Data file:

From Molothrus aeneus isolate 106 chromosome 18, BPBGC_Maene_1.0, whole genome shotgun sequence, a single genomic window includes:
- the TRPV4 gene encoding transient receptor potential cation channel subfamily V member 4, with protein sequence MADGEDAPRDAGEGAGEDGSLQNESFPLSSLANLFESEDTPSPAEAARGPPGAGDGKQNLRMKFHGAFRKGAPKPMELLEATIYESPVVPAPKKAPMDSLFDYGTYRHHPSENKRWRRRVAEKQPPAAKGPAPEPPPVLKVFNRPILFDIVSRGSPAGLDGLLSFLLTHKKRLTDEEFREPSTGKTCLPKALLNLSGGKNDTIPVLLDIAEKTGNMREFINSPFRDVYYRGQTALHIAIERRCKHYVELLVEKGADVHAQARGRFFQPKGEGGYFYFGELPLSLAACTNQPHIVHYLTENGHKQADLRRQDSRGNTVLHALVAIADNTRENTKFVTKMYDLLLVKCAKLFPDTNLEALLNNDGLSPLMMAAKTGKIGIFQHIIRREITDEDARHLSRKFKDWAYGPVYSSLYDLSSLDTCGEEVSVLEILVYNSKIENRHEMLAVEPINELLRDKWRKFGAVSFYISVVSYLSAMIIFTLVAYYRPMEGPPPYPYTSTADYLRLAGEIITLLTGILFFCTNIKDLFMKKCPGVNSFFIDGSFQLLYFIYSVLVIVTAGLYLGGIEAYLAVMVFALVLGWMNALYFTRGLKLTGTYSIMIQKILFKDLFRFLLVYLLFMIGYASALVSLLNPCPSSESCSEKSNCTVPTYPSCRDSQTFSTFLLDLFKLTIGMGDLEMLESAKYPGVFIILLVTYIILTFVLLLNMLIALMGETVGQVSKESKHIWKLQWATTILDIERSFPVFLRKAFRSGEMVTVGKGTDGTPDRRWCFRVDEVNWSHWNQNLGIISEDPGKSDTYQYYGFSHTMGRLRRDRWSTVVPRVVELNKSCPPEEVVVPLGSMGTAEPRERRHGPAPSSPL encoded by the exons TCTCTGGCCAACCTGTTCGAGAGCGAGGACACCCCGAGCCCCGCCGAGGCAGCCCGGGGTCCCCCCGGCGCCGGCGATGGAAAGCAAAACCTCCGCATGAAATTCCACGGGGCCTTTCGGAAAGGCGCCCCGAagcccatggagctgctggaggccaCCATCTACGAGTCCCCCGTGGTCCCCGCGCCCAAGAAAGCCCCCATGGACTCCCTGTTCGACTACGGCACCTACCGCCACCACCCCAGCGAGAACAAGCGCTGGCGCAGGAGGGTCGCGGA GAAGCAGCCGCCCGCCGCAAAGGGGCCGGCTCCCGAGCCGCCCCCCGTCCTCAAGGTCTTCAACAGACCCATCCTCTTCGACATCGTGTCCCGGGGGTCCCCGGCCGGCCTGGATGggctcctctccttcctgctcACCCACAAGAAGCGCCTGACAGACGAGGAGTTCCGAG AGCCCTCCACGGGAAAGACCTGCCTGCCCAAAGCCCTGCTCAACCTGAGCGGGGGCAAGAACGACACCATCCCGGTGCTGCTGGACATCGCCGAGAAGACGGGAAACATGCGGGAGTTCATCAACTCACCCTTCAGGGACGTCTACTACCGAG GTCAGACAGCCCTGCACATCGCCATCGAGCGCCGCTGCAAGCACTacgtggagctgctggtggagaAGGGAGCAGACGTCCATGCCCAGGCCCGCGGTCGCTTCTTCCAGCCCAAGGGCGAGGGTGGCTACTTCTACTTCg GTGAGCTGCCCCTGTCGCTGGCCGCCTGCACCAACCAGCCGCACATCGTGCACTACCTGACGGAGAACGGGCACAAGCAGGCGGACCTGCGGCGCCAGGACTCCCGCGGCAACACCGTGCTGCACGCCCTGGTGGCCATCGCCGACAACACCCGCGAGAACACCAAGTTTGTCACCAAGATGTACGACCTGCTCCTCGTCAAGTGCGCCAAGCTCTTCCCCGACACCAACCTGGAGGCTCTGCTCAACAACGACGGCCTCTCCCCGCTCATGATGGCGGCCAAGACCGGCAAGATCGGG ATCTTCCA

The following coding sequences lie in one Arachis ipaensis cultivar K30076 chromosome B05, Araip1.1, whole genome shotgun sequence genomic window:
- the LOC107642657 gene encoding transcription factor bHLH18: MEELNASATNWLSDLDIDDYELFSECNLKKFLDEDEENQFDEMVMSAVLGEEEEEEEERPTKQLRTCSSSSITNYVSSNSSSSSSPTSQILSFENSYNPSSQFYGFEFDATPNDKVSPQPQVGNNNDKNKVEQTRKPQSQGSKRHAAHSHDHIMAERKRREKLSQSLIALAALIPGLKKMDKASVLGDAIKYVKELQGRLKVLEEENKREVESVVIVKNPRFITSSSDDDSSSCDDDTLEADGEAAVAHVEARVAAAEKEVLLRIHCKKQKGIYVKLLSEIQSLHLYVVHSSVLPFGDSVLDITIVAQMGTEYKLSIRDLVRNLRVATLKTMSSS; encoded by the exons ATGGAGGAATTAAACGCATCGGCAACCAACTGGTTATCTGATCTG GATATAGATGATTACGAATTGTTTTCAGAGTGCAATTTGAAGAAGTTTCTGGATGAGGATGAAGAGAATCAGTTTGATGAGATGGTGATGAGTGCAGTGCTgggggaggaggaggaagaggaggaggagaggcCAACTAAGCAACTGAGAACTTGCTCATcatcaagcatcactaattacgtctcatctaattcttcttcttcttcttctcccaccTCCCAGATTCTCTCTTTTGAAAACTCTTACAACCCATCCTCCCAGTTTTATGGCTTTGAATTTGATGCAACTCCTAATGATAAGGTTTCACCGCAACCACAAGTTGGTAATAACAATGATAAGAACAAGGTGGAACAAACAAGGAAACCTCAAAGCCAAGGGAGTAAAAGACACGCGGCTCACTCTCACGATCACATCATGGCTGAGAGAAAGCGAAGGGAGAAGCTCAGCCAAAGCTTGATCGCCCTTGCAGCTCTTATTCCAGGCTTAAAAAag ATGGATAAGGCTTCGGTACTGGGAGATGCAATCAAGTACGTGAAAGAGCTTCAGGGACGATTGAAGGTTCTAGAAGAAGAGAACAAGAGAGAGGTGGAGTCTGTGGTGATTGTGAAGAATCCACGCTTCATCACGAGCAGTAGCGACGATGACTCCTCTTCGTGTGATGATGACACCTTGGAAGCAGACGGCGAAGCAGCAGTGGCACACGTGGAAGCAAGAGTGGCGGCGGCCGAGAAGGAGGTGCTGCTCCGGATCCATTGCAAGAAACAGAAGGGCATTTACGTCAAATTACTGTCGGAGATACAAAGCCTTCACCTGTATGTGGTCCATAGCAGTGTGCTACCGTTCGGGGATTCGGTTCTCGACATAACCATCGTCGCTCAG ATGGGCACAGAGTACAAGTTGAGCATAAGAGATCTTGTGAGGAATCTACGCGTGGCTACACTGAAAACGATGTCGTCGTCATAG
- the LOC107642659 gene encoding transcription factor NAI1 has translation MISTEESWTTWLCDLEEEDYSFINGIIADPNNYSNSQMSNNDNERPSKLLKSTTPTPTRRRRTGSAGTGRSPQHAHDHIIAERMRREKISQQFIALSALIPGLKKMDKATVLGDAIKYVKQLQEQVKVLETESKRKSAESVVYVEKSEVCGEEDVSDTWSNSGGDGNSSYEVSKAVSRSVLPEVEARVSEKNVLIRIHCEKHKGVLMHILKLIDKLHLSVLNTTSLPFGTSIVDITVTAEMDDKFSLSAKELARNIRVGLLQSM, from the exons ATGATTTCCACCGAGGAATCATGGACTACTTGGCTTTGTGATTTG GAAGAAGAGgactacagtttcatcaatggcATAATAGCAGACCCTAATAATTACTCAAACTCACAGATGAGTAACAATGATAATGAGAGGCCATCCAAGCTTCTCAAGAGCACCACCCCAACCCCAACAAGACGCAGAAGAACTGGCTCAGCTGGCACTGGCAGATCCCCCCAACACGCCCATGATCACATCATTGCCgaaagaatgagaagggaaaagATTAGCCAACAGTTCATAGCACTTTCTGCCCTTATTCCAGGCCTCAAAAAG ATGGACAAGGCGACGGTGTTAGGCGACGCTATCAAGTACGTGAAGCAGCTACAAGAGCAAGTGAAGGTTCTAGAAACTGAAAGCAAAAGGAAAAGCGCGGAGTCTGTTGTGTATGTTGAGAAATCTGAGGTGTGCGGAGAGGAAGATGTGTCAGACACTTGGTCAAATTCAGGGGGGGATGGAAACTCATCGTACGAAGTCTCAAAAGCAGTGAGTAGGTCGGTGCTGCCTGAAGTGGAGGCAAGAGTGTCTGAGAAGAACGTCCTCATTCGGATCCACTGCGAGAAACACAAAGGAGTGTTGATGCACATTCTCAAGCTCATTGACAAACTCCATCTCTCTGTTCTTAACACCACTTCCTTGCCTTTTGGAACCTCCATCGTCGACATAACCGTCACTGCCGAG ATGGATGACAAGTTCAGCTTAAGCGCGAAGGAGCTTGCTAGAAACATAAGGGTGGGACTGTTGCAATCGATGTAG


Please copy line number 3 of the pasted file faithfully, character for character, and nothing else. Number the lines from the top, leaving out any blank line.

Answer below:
The following coding sequences lie in one Arachis ipaensis cultivar K30076 chromosome B05, Araip1.1, whole genome shotgun sequence genomic window: